Wholesale gasoline prices have fallen faster in recent days than pump prices, so drivers can expect to pay even less as the pump prices catch up.
Gas prices tend to fall soon after Labor Day, but last year they didn't start dropping until mid-October. There are a few reasons for this fall's decline in price, experts say:
• Refiners can switch to cheaper blends of gasoline in the winter months as clean-air rules are relaxed.
• Gasoline demand declines in the fall after the summer driving season ends. At the same time supplies rise, because refiners are still making gasoline as they keep operations humming to make heating oil for winter and diesel and jet fuel for shippers.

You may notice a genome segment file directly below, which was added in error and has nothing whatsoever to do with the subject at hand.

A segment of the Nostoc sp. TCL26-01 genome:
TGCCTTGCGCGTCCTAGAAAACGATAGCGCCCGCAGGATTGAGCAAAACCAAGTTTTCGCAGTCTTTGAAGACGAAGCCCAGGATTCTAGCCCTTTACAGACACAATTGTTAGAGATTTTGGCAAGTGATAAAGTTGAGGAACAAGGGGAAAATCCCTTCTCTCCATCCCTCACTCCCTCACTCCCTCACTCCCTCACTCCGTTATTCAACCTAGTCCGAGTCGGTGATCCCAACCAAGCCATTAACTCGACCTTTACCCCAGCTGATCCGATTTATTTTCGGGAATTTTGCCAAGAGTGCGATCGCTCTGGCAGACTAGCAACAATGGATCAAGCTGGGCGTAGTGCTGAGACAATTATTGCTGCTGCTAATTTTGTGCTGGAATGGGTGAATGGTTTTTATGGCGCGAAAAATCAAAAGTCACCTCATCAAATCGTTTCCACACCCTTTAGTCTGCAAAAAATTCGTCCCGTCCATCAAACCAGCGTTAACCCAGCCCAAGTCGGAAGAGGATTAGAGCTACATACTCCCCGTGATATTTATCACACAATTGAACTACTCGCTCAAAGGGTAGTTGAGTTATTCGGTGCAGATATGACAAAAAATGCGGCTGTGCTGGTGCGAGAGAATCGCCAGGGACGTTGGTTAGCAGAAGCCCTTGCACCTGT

• Refineries have been relatively problem free compared with last year. No hurricanes, and few unexpected problems at refineries or pipelines.
Even relatively high oil prices haven't stopped gasoline's decline. Oil briefly topping $112 in August as a U.S. threat of military action against Syria made the market nervous about Middle East supplies. Oil has fallen from those highs but stayed above $100 per barrel, yet gasoline has fallen to its lowest price since Jan. 31.
Jonathan Fahey can be reached at http://twitter.com/JonathanFahey .